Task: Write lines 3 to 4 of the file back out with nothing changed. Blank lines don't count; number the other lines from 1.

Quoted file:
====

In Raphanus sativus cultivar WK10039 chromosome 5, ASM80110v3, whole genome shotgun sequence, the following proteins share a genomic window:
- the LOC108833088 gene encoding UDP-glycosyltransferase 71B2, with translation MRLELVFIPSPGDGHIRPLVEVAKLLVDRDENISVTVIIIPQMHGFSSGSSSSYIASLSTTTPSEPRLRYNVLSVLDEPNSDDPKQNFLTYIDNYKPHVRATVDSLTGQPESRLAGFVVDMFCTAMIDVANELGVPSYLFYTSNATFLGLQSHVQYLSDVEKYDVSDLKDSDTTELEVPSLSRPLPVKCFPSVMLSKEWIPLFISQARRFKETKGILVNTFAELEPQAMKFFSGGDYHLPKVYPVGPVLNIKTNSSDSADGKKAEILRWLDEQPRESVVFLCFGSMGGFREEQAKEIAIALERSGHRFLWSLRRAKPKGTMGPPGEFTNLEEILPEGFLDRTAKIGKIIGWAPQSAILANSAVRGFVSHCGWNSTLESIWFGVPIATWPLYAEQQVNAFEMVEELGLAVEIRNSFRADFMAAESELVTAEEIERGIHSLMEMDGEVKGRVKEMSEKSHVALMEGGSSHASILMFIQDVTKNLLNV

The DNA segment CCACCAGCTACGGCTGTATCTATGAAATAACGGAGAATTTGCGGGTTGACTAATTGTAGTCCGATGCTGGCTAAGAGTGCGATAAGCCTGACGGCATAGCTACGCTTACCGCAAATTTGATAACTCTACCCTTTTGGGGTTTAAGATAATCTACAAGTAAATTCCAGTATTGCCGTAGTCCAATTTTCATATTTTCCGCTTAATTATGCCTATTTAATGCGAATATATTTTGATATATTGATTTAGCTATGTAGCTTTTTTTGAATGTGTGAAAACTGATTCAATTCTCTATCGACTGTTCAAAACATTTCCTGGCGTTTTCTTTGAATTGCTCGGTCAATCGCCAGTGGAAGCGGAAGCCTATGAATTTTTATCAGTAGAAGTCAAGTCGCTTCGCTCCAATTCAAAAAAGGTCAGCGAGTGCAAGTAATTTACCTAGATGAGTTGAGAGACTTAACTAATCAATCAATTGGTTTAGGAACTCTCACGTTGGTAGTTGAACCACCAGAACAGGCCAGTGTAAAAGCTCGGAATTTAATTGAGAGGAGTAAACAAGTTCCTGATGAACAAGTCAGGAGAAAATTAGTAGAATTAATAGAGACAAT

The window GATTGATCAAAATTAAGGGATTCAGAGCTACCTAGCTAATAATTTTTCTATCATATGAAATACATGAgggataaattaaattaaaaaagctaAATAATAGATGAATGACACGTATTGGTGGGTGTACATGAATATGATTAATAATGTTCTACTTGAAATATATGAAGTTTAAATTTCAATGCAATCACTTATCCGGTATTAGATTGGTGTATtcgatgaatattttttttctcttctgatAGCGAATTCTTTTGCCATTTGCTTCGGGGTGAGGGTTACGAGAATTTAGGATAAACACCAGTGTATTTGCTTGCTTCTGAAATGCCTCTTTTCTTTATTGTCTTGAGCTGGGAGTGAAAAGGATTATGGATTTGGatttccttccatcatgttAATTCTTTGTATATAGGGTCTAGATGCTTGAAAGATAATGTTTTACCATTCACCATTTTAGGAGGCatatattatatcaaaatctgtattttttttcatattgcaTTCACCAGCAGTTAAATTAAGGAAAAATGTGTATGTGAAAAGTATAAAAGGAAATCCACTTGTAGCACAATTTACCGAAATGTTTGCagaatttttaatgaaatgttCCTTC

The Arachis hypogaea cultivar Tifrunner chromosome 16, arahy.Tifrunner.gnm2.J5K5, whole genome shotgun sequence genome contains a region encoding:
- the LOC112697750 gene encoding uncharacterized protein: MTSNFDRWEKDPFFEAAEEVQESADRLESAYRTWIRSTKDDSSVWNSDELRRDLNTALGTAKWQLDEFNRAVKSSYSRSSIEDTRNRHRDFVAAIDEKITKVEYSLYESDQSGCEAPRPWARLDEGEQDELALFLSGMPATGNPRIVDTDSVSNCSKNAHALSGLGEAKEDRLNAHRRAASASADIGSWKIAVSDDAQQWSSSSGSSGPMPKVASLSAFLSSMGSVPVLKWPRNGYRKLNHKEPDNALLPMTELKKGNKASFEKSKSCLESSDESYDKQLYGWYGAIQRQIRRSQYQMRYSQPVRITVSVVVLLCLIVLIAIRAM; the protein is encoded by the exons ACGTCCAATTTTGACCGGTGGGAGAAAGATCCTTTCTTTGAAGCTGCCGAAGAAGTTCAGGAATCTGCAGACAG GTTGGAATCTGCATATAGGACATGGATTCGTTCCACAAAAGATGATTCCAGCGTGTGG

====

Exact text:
The DNA segment CCACCAGCTACGGCTGTATCTATGAAATAACGGAGAATTTGCGGGTTGACTAATTGTAGTCCGATGCTGGCTAAGAGTGCGATAAGCCTGACGGCATAGCTACGCTTACCGCAAATTTGATAACTCTACCCTTTTGGGGTTTAAGATAATCTACAAGTAAATTCCAGTATTGCCGTAGTCCAATTTTCATATTTTCCGCTTAATTATGCCTATTTAATGCGAATATATTTTGATATATTGATTTAGCTATGTAGCTTTTTTTGAATGTGTGAAAACTGATTCAATTCTCTATCGACTGTTCAAAACATTTCCTGGCGTTTTCTTTGAATTGCTCGGTCAATCGCCAGTGGAAGCGGAAGCCTATGAATTTTTATCAGTAGAAGTCAAGTCGCTTCGCTCCAATTCAAAAAAGGTCAGCGAGTGCAAGTAATTTACCTAGATGAGTTGAGAGACTTAACTAATCAATCAATTGGTTTAGGAACTCTCACGTTGGTAGTTGAACCACCAGAACAGGCCAGTGTAAAAGCTCGGAATTTAATTGAGAGGAGTAAACAAGTTCCTGATGAACAAGTCAGGAGAAAATTAGTAGAATTAATAGAGACAAT

The window GATTGATCAAAATTAAGGGATTCAGAGCTACCTAGCTAATAATTTTTCTATCATATGAAATACATGAgggataaattaaattaaaaaagctaAATAATAGATGAATGACACGTATTGGTGGGTGTACATGAATATGATTAATAATGTTCTACTTGAAATATATGAAGTTTAAATTTCAATGCAATCACTTATCCGGTATTAGATTGGTGTATtcgatgaatattttttttctcttctgatAGCGAATTCTTTTGCCATTTGCTTCGGGGTGAGGGTTACGAGAATTTAGGATAAACACCAGTGTATTTGCTTGCTTCTGAAATGCCTCTTTTCTTTATTGTCTTGAGCTGGGAGTGAAAAGGATTATGGATTTGGatttccttccatcatgttAATTCTTTGTATATAGGGTCTAGATGCTTGAAAGATAATGTTTTACCATTCACCATTTTAGGAGGCatatattatatcaaaatctgtattttttttcatattgcaTTCACCAGCAGTTAAATTAAGGAAAAATGTGTATGTGAAAAGTATAAAAGGAAATCCACTTGTAGCACAATTTACCGAAATGTTTGCagaatttttaatgaaatgttCCTTC